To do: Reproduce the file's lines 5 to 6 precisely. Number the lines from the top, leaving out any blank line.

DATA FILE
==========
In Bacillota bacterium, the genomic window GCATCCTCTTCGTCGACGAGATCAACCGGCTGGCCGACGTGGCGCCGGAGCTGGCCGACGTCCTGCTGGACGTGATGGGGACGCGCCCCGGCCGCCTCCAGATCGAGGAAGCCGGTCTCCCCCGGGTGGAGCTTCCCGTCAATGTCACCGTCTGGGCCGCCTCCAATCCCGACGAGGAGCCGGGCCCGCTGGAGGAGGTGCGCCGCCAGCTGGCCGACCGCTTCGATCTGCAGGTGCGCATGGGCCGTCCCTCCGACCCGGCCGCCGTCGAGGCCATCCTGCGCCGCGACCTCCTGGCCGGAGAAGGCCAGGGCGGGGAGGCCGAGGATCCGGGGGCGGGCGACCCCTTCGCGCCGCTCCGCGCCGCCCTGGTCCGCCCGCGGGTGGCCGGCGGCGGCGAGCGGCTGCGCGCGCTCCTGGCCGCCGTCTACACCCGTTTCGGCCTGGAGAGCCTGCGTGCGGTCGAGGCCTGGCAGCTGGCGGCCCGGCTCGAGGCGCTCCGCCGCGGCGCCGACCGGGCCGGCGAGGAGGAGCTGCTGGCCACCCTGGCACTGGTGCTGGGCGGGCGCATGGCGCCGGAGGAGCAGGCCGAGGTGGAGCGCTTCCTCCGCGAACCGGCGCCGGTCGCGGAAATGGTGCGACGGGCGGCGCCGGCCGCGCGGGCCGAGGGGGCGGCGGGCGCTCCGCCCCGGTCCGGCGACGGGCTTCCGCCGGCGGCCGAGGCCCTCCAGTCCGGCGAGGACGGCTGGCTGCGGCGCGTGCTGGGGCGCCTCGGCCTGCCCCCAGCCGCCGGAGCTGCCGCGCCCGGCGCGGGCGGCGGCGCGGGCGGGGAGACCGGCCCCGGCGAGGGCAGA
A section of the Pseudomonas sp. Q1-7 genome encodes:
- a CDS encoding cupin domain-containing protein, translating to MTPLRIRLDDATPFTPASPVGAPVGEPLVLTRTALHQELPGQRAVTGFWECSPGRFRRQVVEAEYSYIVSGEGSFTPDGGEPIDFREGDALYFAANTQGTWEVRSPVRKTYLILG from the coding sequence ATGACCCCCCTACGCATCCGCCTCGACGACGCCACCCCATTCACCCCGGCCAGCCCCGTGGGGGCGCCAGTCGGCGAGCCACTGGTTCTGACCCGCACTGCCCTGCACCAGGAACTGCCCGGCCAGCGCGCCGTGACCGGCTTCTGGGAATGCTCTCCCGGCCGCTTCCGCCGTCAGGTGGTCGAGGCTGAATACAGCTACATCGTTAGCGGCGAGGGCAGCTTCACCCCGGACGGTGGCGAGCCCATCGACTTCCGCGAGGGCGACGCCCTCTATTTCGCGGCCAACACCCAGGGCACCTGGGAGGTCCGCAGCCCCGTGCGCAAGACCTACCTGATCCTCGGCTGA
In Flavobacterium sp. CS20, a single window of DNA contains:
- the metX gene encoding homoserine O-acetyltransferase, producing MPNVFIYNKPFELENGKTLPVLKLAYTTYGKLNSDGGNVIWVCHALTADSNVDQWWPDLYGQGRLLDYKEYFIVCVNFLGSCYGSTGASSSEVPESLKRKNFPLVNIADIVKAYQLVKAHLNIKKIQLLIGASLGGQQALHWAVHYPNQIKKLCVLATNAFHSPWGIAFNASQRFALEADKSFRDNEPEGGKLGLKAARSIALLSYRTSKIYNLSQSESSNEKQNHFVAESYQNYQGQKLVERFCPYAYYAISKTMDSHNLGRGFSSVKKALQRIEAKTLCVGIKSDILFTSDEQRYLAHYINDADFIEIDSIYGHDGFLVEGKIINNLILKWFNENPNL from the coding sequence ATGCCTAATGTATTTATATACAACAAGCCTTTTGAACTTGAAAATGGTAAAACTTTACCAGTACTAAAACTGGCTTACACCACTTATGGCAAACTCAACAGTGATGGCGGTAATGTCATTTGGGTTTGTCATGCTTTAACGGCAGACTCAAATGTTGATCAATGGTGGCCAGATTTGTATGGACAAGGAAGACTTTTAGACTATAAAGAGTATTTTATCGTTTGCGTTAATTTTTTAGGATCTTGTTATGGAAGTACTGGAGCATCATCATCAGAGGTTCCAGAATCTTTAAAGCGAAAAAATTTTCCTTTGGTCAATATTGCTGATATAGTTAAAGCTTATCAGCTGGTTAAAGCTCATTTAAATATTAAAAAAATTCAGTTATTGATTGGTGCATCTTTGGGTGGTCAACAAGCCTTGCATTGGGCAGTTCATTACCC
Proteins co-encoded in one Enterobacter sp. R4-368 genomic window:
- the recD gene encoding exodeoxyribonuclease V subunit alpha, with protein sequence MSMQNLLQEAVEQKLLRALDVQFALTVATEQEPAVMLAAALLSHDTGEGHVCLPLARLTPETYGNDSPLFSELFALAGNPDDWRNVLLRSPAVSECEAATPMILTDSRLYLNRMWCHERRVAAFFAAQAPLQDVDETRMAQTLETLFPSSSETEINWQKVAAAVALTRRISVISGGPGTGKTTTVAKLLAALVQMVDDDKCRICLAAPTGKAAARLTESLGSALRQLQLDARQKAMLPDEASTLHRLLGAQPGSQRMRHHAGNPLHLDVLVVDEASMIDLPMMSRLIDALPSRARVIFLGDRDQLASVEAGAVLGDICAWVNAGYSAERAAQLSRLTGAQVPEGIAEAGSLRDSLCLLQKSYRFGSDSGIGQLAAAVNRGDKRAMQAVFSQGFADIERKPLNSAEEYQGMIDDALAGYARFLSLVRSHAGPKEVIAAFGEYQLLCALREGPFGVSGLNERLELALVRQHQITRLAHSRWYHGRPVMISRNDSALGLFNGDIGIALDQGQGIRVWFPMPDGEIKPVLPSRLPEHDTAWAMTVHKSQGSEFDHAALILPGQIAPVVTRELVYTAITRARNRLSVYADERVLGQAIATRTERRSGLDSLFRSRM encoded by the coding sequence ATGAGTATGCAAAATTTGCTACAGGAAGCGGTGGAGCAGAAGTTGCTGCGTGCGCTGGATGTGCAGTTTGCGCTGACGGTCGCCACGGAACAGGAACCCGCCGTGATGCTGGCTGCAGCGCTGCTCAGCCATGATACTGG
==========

- the metX gene encoding homoserine O-acetyltransferase, producing MPNVFIYNKPFELENGKTLPVLKLAYTTYGKLNSDGGNVIWVCHALTADSNVDQWWPDLYGQGRLLDYKEYFIVCVNFLGSCYGSTGASSSEVPESLKRKNFPLVNIADIVKAYQLVKAHLNIKKIQLLIGASLGGQQALHWAVHYPNQIKKLCVLATNAFHSPWGIAFNASQRFALEADKSFRDNEPEGGKLGLKAARSIALLSYRTSKIYNLSQSESSNEKQNHFVAESYQNYQGQKLVERFCPYAYYAISKTMDSHNLGRGFSSVKKALQRIEAKTLCVGIKSDILFTSDEQRYLAHYINDADFIEIDSIYGHDGFLVEGKIINNLILKWFNENPNL from the coding sequence ATGCCTAATGTATTTATATACAACAAGCCTTTTGAACTTGAAAATGGTAAAACTTTACCAGTACTAAAACTGGCTTACACCACTTATGGCAAACTCAACAGTGATGGCGGTAATGTCATTTGGGTTTGTCATGCTTTAACGGCAGACTCAAATGTTGATCAATGGTGGCCAGATTTGTATGGACAAGGAAGACTTTTAGACTATAAAGAGTATTTTATCGTTTGCGTTAATTTTTTAGGATCTTGTTATGGAAGTACTGGAGCATCATCATCAGAGGTTCCAGAATCTTTAAAGCGAAAAAATTTTCCTTTGGTCAATATTGCTGATATAGTTAAAGCTTATCAGCTGGTTAAAGCTCATTTAAATATTAAAAAAATTCAGTTATTGATTGGTGCATCTTTGGGTGGTCAACAAGCCTTGCATTGGGCAGTTCATTACCC
Proteins co-encoded in one Enterobacter sp. R4-368 genomic window: